18 Innings Of Baseball
Saturday, March 10, 2012
It was a long day of baseball for the White Sox and Camelback Ranch Glendale employees today with a split, day/night doubleheader.
I woke up at 6 am and headed into the ballpark kinda dreading the length of the coming day.
Then, Art of the Pale Hose stopped by and said excitedly, “This is great. 18 innings of baseball. This is perfect.”
Put things in perspective, although a 7 am to 11 pm day still is a long one …
Like they say about rain delays, doubleheaders and extra inning games, if you have to play it, you might as well win it.
And win it the White Sox did in the afternoon marquee as Ken Williams Jr.’s infield single scored the winning run in the bottom of the ninth inning as the White Sox rallied from a 2-0 deficit to beat the Texas Rangers, 3-2 in dramatic fashion.
From yesterday, was seeing Paul Konerko’s dad bring Paulie’s son down to say hello to PK on the field before the game.
I mentioned yesterday that former Coach Joe Nossek liked to stump PK with daily trivia questions. Here was Joe’s from Saturday …
Name the only man to catch two Perfect Games …
Credit to bench coach Mark Parent, who nailed it. PK was still thinking the last I saw him pregame today. Answer later.
Speed of Play
I had time Friday morning to talk with minor league shortstop Tyler Saladino.
Saladino, who arrived in Glendale for minor league mini camp, has earned some time up with the big league club, joining the team for the last three days.
He talked about his view of the game from the dugout, how it differed from Class A ball and what he tried to learn during his time “up.”
“The game moves so fast,” he said. “And while you see it and know it, you can’t really prepare for it until your brain processes it. For example, at Texas the other day, a guy hit a routine ground ball to Esco (Escobar). He charged it and made a strong throw across the diamond and just beat the runner. To a fan watching, they might have thought that was a simple play, but I went ‘Wow.’”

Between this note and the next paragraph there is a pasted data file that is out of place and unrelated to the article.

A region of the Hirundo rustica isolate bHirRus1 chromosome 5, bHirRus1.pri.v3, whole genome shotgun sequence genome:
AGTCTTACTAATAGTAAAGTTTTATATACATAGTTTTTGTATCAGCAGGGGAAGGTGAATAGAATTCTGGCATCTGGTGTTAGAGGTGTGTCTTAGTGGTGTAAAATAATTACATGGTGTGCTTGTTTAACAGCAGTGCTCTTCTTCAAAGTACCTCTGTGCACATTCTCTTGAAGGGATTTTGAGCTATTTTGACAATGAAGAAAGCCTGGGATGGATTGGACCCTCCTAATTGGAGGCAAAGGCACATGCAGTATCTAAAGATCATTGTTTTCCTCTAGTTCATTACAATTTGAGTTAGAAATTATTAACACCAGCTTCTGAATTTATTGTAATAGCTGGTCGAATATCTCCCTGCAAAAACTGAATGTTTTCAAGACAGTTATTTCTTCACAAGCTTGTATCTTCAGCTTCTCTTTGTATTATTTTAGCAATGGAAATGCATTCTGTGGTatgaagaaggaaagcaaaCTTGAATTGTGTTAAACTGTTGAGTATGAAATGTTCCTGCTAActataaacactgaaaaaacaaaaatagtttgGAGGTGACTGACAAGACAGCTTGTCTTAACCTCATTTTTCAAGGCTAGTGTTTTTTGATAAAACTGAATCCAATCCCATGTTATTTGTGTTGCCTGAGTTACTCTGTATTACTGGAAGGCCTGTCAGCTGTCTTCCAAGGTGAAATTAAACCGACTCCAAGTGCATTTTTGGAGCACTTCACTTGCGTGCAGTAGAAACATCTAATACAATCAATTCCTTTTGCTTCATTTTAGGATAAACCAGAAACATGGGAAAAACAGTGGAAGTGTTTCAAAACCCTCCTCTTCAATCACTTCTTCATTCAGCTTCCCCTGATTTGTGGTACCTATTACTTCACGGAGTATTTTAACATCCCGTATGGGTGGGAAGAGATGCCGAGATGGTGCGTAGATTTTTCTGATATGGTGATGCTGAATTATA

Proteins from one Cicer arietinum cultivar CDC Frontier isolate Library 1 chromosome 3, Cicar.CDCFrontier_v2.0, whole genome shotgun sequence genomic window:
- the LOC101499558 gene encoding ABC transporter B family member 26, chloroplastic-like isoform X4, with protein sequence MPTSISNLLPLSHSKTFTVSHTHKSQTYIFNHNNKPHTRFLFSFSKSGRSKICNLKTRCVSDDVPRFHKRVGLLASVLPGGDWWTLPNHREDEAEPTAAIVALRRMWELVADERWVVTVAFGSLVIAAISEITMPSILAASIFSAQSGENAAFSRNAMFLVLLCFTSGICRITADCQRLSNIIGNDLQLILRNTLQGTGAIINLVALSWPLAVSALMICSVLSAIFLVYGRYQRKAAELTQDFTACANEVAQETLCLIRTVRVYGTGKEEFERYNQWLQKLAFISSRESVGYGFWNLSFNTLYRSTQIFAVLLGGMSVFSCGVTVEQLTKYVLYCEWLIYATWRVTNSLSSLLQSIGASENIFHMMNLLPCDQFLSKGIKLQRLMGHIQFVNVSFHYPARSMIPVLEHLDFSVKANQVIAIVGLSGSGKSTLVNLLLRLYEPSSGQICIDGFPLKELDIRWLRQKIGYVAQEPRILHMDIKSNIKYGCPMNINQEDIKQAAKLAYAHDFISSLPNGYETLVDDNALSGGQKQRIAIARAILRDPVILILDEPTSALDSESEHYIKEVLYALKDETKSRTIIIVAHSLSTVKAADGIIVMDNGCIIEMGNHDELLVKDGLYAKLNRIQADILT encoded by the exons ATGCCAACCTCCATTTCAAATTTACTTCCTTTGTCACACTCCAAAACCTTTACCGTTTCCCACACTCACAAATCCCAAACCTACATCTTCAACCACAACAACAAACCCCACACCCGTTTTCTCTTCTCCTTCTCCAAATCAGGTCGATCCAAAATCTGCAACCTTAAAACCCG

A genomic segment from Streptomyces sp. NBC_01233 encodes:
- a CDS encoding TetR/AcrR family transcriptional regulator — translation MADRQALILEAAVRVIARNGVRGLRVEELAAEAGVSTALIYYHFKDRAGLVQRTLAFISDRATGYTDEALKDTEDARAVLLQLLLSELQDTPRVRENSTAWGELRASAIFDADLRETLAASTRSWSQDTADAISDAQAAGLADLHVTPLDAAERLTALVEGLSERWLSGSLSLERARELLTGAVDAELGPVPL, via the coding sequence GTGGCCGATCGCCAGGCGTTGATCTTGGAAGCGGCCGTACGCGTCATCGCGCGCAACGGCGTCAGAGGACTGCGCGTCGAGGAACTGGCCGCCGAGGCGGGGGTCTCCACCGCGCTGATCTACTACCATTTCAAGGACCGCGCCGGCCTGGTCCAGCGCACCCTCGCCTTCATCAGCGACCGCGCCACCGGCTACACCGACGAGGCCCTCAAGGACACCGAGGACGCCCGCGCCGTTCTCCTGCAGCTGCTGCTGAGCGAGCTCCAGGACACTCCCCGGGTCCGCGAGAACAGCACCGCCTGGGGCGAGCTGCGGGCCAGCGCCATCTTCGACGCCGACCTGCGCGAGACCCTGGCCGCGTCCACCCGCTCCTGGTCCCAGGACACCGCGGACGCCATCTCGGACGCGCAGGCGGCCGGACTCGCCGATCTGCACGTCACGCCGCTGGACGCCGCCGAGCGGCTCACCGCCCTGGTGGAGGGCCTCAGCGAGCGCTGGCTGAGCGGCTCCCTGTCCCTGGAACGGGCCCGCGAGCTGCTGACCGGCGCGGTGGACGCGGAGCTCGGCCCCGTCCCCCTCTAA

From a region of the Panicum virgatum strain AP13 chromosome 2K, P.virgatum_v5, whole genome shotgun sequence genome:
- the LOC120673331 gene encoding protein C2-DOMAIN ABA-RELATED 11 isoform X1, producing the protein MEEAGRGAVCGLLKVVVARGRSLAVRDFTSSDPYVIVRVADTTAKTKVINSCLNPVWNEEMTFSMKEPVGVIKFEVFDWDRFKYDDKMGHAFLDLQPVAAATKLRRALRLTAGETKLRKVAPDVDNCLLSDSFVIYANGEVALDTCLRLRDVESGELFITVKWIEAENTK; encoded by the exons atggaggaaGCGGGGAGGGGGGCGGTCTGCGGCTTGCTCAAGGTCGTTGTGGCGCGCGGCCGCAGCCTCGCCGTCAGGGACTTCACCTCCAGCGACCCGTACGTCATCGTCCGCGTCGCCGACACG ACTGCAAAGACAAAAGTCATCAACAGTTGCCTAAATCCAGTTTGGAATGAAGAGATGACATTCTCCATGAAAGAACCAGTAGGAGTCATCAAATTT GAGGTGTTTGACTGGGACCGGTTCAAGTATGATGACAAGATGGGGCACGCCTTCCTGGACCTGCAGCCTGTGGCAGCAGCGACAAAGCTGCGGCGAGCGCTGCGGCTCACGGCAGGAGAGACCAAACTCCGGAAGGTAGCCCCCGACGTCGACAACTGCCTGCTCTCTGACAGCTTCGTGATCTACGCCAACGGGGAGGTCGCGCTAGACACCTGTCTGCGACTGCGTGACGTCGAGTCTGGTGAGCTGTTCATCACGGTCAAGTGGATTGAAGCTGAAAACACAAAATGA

Saladino explained that in A ball, there was only one or two guys you had to worry about on a play like that, that a shortstop could sit back and comfortably make the throw and record the out. But not in the speed of the big league game.
“If you sit back on that ball and not charge it, he beats it out,” Saladino said. “You can tell yourself that, but you need to see it and feel it.
“Even if I don’t play an inning in a game or get an at-bat, being at these major league games is a great opportunity to learn,” he said. “I have to take advantage of it. And the coaches up here, they may know that one small thing, one little piece of advice, that is the difference in a play, a game, even a season.”
He also offered a funny glimpse of minor league baseball from last season. Saladino and his roommates pooled their money for a television set for the apartment. There was a 90-day return policy on the TV, so by mid May, they had taken it back.
“After that we sat around and talked at night,” he laughed. “One guy could play the guitar really well, and I went down to the music store and bought a lukelele. We’d play music. Pretty soon, we didn’t miss the television set.”
So is it a bad sign when your boss – and I mean the big boss, Jerry Reinsdorf – remarks about your shoes?
Here’s how they look, see what you think ….
My response: “At least they will be able to identify the body.”